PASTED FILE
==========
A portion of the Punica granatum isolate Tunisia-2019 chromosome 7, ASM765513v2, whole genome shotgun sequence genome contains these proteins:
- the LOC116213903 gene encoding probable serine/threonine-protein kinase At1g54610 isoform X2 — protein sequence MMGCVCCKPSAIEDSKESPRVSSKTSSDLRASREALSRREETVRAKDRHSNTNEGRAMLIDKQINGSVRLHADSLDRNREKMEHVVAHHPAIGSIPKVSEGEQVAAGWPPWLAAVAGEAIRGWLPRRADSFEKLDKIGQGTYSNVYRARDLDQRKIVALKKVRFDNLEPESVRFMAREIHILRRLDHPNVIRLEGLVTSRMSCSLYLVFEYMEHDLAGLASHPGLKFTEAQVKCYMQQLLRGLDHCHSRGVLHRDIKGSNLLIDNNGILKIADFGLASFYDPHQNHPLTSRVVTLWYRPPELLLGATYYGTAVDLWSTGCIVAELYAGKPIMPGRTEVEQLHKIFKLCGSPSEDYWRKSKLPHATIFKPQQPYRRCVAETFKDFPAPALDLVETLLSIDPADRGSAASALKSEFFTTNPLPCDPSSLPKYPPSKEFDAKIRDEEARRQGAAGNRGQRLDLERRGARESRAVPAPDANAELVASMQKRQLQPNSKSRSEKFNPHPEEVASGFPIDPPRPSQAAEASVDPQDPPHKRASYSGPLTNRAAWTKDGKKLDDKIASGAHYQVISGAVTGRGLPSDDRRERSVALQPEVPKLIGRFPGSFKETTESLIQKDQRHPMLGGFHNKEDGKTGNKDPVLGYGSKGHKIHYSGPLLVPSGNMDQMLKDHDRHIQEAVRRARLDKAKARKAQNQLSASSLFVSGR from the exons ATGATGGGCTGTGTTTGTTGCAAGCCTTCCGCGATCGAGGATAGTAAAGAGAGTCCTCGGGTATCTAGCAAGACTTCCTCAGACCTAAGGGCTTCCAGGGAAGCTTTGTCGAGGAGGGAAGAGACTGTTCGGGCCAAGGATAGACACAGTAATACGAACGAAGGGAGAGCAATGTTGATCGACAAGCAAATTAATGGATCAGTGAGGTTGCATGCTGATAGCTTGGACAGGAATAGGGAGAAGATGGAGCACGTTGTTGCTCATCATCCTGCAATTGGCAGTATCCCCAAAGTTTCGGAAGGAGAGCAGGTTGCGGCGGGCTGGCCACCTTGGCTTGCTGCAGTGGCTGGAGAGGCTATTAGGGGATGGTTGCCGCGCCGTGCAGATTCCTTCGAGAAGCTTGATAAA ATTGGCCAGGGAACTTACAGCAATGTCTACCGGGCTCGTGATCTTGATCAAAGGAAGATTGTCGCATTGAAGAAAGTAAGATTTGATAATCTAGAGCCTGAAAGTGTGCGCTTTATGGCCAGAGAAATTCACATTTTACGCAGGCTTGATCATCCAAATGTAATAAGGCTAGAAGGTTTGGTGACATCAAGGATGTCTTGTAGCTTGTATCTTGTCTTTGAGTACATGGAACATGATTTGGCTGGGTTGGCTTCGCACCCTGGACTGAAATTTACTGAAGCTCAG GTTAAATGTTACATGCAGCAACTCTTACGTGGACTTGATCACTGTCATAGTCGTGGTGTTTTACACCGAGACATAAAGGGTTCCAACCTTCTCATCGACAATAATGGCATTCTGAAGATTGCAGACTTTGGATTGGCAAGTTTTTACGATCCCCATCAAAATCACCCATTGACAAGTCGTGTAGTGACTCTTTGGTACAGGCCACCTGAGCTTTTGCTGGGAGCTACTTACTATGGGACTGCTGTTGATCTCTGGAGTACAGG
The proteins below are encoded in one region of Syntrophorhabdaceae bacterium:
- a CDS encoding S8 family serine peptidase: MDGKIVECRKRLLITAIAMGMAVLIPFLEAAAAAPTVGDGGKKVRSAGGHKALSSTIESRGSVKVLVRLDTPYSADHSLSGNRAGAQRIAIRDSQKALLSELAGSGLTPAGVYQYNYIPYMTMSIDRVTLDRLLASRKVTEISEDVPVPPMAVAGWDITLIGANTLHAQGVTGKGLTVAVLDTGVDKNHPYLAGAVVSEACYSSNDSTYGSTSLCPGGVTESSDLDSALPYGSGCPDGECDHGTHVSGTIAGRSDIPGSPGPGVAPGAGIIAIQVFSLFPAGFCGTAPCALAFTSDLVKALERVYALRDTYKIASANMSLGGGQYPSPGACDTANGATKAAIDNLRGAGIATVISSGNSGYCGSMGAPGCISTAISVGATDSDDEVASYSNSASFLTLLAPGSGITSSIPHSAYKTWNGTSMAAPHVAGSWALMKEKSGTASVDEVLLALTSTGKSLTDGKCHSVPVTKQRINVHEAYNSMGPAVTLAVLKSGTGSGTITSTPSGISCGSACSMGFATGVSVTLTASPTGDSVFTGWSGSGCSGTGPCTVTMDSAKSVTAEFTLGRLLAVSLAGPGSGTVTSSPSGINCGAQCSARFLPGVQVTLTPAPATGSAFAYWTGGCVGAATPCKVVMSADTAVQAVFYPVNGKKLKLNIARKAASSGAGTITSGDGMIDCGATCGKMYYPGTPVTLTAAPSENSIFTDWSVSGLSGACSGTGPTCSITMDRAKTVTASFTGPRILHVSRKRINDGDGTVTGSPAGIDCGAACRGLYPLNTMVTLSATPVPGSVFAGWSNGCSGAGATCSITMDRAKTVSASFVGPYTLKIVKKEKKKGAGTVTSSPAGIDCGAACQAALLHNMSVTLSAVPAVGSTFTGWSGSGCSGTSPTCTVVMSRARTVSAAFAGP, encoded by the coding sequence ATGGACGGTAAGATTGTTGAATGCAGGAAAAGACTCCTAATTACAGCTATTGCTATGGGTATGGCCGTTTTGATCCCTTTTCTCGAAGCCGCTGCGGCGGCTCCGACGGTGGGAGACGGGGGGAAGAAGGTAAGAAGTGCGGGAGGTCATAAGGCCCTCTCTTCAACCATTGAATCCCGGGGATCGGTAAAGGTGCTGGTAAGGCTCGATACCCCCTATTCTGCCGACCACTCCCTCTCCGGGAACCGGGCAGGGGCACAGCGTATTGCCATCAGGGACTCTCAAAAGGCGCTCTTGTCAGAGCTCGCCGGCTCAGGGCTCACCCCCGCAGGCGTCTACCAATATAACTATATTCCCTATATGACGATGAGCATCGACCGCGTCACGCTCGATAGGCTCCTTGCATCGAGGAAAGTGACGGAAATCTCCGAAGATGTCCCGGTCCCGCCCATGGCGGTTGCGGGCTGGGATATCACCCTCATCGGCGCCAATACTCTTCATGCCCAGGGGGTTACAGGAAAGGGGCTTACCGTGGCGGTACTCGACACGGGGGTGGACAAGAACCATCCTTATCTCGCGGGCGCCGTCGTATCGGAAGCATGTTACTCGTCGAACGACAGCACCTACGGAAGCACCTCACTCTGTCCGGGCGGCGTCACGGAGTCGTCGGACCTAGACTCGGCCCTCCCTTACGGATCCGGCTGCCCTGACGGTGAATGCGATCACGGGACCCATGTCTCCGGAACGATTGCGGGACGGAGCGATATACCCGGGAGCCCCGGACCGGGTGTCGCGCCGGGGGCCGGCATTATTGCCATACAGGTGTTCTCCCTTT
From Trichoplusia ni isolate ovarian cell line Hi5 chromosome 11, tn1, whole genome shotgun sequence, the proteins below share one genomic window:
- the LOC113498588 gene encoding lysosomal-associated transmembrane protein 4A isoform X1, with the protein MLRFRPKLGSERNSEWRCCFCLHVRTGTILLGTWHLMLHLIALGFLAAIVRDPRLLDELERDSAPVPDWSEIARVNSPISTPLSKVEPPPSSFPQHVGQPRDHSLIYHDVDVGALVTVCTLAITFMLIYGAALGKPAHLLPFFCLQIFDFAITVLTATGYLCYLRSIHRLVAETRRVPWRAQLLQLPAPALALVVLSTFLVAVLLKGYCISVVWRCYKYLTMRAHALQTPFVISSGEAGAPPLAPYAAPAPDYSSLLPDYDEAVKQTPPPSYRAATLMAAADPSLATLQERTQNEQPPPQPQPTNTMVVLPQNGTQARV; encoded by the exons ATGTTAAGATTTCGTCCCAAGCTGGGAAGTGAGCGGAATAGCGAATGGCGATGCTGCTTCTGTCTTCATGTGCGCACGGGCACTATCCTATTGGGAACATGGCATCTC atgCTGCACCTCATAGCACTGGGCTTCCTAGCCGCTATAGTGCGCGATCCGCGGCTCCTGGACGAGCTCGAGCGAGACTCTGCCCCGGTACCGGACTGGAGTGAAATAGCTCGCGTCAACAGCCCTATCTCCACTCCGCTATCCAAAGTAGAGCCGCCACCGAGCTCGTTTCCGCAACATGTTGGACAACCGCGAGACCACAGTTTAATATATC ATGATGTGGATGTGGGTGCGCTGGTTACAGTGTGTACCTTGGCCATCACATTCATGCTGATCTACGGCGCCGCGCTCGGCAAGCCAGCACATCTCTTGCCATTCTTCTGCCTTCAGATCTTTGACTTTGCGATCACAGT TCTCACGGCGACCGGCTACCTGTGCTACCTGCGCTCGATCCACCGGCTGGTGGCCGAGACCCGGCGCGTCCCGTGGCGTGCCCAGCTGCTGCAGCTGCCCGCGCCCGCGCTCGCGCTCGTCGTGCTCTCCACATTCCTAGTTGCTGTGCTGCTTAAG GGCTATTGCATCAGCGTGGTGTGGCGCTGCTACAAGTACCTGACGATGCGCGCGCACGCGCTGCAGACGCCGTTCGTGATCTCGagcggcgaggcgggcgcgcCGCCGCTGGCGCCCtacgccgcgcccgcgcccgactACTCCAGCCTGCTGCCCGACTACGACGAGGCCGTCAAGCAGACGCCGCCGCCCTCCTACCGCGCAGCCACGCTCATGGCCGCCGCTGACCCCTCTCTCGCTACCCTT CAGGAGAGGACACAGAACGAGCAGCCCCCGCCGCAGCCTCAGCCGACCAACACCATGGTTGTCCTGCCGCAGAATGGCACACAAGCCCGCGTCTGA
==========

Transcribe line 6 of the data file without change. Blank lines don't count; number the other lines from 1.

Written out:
- the LOC113498588 gene encoding lysosomal-associated transmembrane protein 4A isoform X1, with the protein MLRFRPKLGSERNSEWRCCFCLHVRTGTILLGTWHLMLHLIALGFLAAIVRDPRLLDELERDSAPVPDWSEIARVNSPISTPLSKVEPPPSSFPQHVGQPRDHSLIYHDVDVGALVTVCTLAITFMLIYGAALGKPAHLLPFFCLQIFDFAITVLTATGYLCYLRSIHRLVAETRRVPWRAQLLQLPAPALALVVLSTFLVAVLLKGYCISVVWRCYKYLTMRAHALQTPFVISSGEAGAPPLAPYAAPAPDYSSLLPDYDEAVKQTPPPSYRAATLMAAADPSLATLQERTQNEQPPPQPQPTNTMVVLPQNGTQARV; encoded by the exons ATGTTAAGATTTCGTCCCAAGCTGGGAAGTGAGCGGAATAGCGAATGGCGATGCTGCTTCTGTCTTCATGTGCGCACGGGCACTATCCTATTGGGAACATGGCATCTC atgCTGCACCTCATAGCACTGGGCTTCCTAGCCGCTATAGTGCGCGATCCGCGGCTCCTGGACGAGCTCGAGCGAGACTCTGCCCCGGTACCGGACTGGAGTGAAATAGCTCGCGTCAACAGCCCTATCTCCACTCCGCTATCCAAAGTAGAGCCGCCACCGAGCTCGTTTCCGCAACATGTTGGACAACCGCGAGACCACAGTTTAATATATC ATGATGTGGATGTGGGTGCGCTGGTTACAGTGTGTACCTTGGCCATCACATTCATGCTGATCTACGGCGCCGCGCTCGGCAAGCCAGCACATCTCTTGCCATTCTTCTGCCTTCAGATCTTTGACTTTGCGATCACAGT TCTCACGGCGACCGGCTACCTGTGCTACCTGCGCTCGATCCACCGGCTGGTGGCCGAGACCCGGCGCGTCCCGTGGCGTGCCCAGCTGCTGCAGCTGCCCGCGCCCGCGCTCGCGCTCGTCGTGCTCTCCACATTCCTAGTTGCTGTGCTGCTTAAG GGCTATTGCATCAGCGTGGTGTGGCGCTGCTACAAGTACCTGACGATGCGCGCGCACGCGCTGCAGACGCCGTTCGTGATCTCGagcggcgaggcgggcgcgcCGCCGCTGGCGCCCtacgccgcgcccgcgcccgactACTCCAGCCTGCTGCCCGACTACGACGAGGCCGTCAAGCAGACGCCGCCGCCCTCCTACCGCGCAGCCACGCTCATGGCCGCCGCTGACCCCTCTCTCGCTACCCTT CAGGAGAGGACACAGAACGAGCAGCCCCCGCCGCAGCCTCAGCCGACCAACACCATGGTTGTCCTGCCGCAGAATGGCACACAAGCCCGCGTCTGA